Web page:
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ASCOconnection.org is a forum for the exchange of views on topical issues in the field of oncology. The views expressed in the blogs, comments, and forums belong to the authors. They do not necessarily reflect the views or positions of the American Society of Clinical Oncology. Please read the Commenting Guidelines.

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When your day seems to be a cascade of bad news, your attitude about stress can impact its effect on you. Dr. Julia Close shares a personal story about maintaining perspective during a challenging time.
"As a mother and an oncologist, there are always times when I am plagued with doubt, feeling I could be more fully present in one role if I wasn’t worrying about the other," says Dr. Jane Lowe Meisel.
In the wake of a natural disaster, writes Dr. Enrique Soto Pérez de Celis, small acts like checking in with a patient via text can go a long way in providing reassurance and care.
After ADT for prostate cancer, many couples are surprised by the cascade of changes in their relationship - both physical and emotional - that result from a lack of testosterone.
I often wonder if patients know what it’s like to leave a clinical practice for us as clinicians—if they wonder if they ever cross our minds. I hope with this blog I can answer that not only for myself, but for my compassionate colleagues who have chosen medicine, and specifically oncology.
"At different points in the retreat, I felt indebted to the women who came before me... and renewed by the ideas we all have to make a world of difference in cancer care," writes Dr. Stephanie Graff.
When a new patient comes to see you about a cancer diagnosis, think about the invisible things they may be carrying to the visit, such as fear, anxiety, sleepless nights, financial worries, and concern for their loved ones.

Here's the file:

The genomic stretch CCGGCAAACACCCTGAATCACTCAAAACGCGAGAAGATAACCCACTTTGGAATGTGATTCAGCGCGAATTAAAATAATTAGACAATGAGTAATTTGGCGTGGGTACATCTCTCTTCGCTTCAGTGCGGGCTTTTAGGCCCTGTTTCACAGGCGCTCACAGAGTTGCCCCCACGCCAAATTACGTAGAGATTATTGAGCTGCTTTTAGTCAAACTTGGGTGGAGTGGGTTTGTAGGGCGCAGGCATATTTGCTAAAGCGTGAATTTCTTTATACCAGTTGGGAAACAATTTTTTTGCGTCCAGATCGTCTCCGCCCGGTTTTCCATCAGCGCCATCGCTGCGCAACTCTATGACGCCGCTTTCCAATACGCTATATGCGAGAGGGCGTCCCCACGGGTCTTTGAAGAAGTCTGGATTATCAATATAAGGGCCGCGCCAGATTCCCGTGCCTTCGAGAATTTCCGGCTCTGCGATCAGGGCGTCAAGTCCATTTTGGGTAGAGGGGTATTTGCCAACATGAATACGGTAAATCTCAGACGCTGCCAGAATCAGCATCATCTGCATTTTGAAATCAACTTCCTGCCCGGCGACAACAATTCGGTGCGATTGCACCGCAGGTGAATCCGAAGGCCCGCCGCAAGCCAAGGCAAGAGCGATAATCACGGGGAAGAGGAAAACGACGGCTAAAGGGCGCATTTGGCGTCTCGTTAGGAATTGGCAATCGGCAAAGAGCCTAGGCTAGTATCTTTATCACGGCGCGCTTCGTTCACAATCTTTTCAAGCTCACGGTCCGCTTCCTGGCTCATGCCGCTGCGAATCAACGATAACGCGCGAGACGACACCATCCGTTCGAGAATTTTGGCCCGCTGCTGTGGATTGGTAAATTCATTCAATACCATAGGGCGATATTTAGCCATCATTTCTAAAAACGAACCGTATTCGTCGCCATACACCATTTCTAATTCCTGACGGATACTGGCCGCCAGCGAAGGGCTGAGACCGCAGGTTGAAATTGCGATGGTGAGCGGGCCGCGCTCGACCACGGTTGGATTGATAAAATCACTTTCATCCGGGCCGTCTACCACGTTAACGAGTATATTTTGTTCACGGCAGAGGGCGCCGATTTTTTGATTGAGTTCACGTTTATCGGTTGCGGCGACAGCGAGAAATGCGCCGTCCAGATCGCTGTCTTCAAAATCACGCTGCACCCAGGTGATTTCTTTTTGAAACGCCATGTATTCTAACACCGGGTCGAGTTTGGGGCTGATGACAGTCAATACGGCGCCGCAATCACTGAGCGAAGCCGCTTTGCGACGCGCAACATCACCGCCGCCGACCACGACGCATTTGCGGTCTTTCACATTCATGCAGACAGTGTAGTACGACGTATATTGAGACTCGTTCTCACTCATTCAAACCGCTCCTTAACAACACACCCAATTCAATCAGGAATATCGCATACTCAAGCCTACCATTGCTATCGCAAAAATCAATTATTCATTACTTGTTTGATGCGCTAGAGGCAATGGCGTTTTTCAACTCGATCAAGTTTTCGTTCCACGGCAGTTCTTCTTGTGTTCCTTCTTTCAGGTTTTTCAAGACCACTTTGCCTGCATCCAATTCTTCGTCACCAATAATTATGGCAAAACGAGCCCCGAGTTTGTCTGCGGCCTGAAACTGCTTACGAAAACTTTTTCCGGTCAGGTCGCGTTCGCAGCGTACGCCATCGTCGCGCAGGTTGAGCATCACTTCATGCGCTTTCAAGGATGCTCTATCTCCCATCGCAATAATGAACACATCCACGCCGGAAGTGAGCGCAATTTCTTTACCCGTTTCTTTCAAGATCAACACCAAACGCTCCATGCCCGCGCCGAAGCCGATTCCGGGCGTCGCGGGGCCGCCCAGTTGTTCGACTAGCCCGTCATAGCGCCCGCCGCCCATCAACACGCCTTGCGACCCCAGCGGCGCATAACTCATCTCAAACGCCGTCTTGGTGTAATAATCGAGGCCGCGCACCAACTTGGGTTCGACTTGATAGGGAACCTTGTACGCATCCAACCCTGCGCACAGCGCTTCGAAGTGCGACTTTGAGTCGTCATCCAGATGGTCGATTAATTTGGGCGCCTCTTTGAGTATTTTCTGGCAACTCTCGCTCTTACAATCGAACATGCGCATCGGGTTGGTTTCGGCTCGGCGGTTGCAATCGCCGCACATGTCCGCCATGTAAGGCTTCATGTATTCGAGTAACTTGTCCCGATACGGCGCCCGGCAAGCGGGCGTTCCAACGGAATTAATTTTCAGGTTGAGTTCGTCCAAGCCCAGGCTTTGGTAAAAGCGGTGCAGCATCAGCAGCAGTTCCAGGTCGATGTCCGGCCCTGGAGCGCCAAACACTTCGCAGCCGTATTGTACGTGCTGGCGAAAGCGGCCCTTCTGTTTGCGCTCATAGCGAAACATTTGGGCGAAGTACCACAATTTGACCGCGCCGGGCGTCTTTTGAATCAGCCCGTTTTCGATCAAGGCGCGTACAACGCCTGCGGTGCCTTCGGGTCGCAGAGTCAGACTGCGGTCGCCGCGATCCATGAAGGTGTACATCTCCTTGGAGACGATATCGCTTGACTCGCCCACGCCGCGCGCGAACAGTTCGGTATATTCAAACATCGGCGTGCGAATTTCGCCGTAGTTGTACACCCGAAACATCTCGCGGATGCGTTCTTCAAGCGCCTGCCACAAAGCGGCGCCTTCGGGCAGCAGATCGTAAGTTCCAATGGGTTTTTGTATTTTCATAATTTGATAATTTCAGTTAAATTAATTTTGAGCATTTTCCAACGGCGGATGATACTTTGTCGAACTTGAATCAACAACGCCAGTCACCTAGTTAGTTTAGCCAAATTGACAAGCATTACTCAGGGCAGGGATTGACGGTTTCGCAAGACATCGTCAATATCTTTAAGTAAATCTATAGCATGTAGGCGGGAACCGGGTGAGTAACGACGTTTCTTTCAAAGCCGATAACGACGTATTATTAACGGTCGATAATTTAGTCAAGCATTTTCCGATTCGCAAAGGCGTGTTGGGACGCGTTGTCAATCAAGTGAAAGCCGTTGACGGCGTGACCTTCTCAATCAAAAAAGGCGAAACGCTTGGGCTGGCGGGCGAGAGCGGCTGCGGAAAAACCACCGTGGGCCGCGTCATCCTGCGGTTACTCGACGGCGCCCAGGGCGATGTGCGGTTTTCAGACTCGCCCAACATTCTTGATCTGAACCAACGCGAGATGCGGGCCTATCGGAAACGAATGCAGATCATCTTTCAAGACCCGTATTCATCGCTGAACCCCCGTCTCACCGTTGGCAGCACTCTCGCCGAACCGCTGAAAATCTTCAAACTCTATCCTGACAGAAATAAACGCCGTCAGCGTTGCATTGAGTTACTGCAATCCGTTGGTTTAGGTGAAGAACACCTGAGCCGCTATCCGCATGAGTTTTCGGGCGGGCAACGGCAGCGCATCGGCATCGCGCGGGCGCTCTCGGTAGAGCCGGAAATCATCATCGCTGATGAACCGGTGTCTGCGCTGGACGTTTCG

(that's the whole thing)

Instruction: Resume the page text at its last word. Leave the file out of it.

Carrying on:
Dr. Dinesh Pendharkar outlines the current work of ASCO's International Affairs Committee. A particular emphasis this year is fostering clinical research in oncology through capacity and skill development.
I applaud the Foundation for Women’s Cancers for highlighting the importance of trials, and join them in their push for more trial options for not only my own patients, but for all patients with cancer.
As fellows, we are the faculty members and program directors of tomorrow, so it really is up to us to make sense of how to maintain the necessary rigor to get through medical training but also how to live and let live while doing it.
In this issue’s Trainee & Early-Career section, Dr. Melissa Loh shares thoughtful, practical advice for oncology fellows thinking about pursuing a second degree while completing ...
The concept of a person having cancer and not needing any treatment was somewhat foreign to Dr. Suneel D. Kamath when he first started training. However, within just a few months, he realized that this is the case for thousands of people.
As I prepare to take on a new professional position, I have been reflecting on what academic medicine means, and how to thrive in it.
After more than 10 years of college, medical school, and training, you’re finally an attending! Many people feel that this transition is harder than starting internship, because all of a sudden, you—and only you—are calling the shots.
In a divisive time, I look to my patients and see that there is more that unites us than divides us, and this is worth celebrating.
Never doubt that your voice and time matter when it comes to trying to change the world in a positive way. We as a community can come together and really make a difference, and you can see it firsthand any weekend in almost any city across the country.
The line of thinking that women can do without their breasts only makes breast cancer treatment easier for us as physicians, not for our patients. When it's your own body, every organ is vital.
The program is now available for this year's Research Community Forum Annual Meeting. Dr. Richard L. Schilsky invites you to join this unique event on September 24-25 in Alexandria, VA.

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